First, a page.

“Despite recent improvements by the Government of National Unity, the road to recovery is still a long one. If we want Zimbabwe to get back on the path towards longer-term development, we will need to carry on with our efforts to provide clean water and sanitation facilities to the population, alongside our food assistance programmes,” said Kristalina Georgieva, Commissioner for International Cooperation, Humanitarian Aid and Crisis Response.
Part of the money will also be used in a pilot livelihood support activities including cash transfers and voucher systems.
The organisation also said although dollarisation of the economy had improved the overall availability of food in the country, access to food was still difficult for those who do not have foreign currency.
“This is why the Commission is replacing food distribution with schemes aimed at injecting funds to improve food security through local purchases, in line with its March 2010 Communication on humanitarian food assistance,” it said.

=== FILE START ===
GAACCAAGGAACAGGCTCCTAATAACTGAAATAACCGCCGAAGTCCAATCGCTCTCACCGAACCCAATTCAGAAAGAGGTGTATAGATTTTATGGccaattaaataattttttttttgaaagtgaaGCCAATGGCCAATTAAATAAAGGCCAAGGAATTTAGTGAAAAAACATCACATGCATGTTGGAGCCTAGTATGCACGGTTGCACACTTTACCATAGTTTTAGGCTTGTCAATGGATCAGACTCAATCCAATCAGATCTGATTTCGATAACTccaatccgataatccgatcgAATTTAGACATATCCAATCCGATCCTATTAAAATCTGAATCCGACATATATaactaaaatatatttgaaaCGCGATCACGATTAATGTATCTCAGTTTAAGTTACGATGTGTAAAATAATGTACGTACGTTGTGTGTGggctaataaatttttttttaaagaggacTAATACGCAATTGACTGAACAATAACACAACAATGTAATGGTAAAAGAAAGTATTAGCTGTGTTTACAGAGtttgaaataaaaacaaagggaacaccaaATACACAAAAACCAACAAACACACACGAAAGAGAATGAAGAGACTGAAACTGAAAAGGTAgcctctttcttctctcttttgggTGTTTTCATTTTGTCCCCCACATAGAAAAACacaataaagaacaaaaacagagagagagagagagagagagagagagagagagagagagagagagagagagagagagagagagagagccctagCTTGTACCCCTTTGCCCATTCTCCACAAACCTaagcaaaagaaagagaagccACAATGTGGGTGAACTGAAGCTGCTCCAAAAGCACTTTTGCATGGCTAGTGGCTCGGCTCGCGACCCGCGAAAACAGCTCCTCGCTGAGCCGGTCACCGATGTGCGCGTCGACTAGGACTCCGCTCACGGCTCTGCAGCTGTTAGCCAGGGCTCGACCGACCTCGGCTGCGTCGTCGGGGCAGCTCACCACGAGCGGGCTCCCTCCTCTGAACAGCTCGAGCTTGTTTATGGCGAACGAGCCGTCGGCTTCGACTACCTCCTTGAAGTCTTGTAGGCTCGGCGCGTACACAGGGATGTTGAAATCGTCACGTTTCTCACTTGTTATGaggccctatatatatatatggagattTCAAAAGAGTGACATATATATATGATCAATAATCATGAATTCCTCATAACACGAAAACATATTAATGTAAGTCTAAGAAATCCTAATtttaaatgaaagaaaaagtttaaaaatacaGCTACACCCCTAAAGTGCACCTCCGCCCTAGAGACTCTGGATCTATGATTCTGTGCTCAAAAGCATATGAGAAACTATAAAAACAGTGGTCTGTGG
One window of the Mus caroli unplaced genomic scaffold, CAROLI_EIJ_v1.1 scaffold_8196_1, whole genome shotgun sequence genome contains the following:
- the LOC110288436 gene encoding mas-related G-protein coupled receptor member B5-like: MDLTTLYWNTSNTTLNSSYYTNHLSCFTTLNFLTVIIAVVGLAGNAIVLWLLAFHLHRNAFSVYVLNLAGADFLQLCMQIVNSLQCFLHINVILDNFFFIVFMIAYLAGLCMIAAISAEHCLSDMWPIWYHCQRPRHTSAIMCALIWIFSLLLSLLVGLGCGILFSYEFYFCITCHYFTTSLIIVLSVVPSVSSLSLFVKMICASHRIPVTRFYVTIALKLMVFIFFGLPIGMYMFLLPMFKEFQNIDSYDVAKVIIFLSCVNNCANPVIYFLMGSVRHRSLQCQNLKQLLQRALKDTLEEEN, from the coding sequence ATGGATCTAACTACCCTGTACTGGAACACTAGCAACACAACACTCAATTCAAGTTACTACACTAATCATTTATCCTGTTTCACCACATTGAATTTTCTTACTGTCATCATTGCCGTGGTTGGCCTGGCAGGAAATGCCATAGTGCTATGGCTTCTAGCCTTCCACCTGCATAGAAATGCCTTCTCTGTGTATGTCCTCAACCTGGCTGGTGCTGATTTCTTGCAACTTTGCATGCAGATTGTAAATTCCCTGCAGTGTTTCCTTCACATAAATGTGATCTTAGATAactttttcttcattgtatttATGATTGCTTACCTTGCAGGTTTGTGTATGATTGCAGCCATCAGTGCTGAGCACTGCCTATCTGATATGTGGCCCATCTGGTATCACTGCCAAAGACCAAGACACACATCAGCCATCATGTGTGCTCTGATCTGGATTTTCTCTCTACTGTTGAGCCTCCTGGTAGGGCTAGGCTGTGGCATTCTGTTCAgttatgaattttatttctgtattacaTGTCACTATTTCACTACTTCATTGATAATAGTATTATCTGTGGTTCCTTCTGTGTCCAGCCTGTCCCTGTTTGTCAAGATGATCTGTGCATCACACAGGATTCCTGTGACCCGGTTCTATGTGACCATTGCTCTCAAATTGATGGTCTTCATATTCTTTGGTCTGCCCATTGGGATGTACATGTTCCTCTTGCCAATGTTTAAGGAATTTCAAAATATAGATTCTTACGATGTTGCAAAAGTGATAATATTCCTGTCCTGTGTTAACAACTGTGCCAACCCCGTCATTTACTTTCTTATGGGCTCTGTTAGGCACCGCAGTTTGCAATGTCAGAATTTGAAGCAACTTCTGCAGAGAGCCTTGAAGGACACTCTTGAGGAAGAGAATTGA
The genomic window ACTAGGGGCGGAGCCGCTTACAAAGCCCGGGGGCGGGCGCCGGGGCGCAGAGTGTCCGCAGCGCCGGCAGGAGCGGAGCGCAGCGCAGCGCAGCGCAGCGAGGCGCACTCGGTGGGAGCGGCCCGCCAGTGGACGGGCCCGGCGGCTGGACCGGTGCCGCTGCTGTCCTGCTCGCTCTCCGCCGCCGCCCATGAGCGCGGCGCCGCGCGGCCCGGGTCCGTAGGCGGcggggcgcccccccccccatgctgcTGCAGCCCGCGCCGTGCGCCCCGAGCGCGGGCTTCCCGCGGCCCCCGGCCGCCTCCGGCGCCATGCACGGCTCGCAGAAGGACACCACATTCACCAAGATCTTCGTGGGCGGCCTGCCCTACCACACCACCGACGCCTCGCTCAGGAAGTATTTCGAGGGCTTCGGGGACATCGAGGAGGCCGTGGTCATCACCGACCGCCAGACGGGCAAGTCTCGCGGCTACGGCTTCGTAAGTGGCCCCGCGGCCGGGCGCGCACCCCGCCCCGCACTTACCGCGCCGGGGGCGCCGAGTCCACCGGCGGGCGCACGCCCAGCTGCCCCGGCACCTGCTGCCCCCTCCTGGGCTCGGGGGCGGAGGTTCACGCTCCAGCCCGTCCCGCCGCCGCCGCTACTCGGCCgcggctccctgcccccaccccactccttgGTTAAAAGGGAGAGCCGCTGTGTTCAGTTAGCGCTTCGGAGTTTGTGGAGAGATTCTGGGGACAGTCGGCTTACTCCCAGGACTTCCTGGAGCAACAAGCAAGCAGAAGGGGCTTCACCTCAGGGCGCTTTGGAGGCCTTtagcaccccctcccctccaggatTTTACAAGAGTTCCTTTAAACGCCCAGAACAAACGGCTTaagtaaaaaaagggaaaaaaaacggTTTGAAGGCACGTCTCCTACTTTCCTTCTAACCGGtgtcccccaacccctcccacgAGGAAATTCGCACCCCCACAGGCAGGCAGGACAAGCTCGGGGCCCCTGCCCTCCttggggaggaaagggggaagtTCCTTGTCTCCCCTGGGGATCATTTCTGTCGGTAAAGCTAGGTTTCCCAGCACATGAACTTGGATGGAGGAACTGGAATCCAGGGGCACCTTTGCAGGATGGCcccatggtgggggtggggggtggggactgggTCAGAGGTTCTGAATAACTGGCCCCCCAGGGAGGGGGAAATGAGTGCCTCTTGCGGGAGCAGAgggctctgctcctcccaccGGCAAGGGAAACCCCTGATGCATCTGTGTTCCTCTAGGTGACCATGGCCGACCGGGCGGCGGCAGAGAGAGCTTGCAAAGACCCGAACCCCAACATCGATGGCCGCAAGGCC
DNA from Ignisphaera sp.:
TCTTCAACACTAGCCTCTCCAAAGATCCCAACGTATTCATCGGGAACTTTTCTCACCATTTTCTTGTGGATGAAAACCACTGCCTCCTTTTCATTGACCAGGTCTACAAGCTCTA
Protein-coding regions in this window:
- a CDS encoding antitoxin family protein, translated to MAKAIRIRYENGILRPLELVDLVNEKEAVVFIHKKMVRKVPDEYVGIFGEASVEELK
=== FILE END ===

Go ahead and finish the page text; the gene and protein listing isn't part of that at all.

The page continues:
Over recent years, the EU has been one of the largest donors in funding emergency water and sanitation interventions, as part of the integrated public health approach to tackle potential epidemics such as cholera, measles and typhus outbreaks in the country.
Zimbabwe’s economy is recovering after a decade of political and economic crisis. The inclusive government, formed last year, has brought back confidence into the economy with inflation under check.
EC is the overall main donor to the vulnerable populations of Zimbabwe, having provided €572 million (about US$742, 6 million) in both humanitarian and essential development aid to the population since 2002.
“EU funding has benefited a large part of the population: Water and sanitation interventions have reached 500,000 people, health interventions 700,000, whilst approximately 100,000 have benefited from food assistance support,” the organisation said.
The essential drug procurement and distribution actions have reached up to 7, 8 million people.